Continuing Labor Shortage Problems for Wisconsin

(Image Source: Christopher Burns / Unsplash)

Wisconsin IDEA

Insight • Data • Economics • Analysis

Wisconsin Appears Headed for a Soft-Landing

One of the most commonly identified problems hindering the economic growth of Wisconsin is chronic labor shortages. Coming out of the pandemic firms have struggled to find a sufficient supply of workers. As a result, firms have been reluctant to let workers go despite indications of an economic slowdown. This reluctance is, many economists believe, a primary factor in lower expectations of a recession in favor of the now predicted “soft-landing” of the economy.

Figure 1. Labor Shortage Patterns for Wisconsin

If we trace the pattern of Wisconsin job openings and the number of unemployed persons over the past several years, we can see a few clear patterns. From early 2011 through 2015 and 2016 the number of unemployed exceeded the number of job openings with an average unemployment rate of about 6.6. One could argue Wisconsin had a surplus of workers. Starting in early 2017 the number of job openings exceeded the number of unemployed with an average unemployment rate between January 2017 and the start of the pandemic (April 2022) of 3.2 percent. The shock of the pandemic to unemployment is clear as is the relatively quick recovery. Notice, however, that the number of job openings throughout the pandemic was relatively stable with a surge of new openings as we moved out of the pandemic shutdown.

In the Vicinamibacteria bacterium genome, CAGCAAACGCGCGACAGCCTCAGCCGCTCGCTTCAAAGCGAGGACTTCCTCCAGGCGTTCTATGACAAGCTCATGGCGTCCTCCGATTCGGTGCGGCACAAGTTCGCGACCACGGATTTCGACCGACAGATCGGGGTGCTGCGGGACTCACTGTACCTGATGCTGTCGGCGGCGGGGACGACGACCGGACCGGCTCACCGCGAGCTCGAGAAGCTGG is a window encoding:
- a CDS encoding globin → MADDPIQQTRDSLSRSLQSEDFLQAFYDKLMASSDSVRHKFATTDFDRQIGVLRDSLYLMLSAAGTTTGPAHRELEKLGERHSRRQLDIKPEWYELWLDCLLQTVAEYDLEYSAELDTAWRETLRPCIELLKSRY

While the surge might appear unique it appears that the surge was a return to the longer-term upward trend in job openings. At the same time, the number of unemployed appears to have returned to its long-term downward trend. While the post pandemic labor shortage appears much larger, it is more likely a reflection of trends in Wisconsin labor shortages there were present since early 2017: the pandemic appears to have simply caused a short-term disruption of longer-term trends. Looking at the most recent number of job openings there is little evidence of an economic recession, but rather a simple slowdown and when coupled with modest upticks in the unemployment rate, Wisconsin appears headed for a soft-landing.

Our Work

Latest News & Updates

Support Extension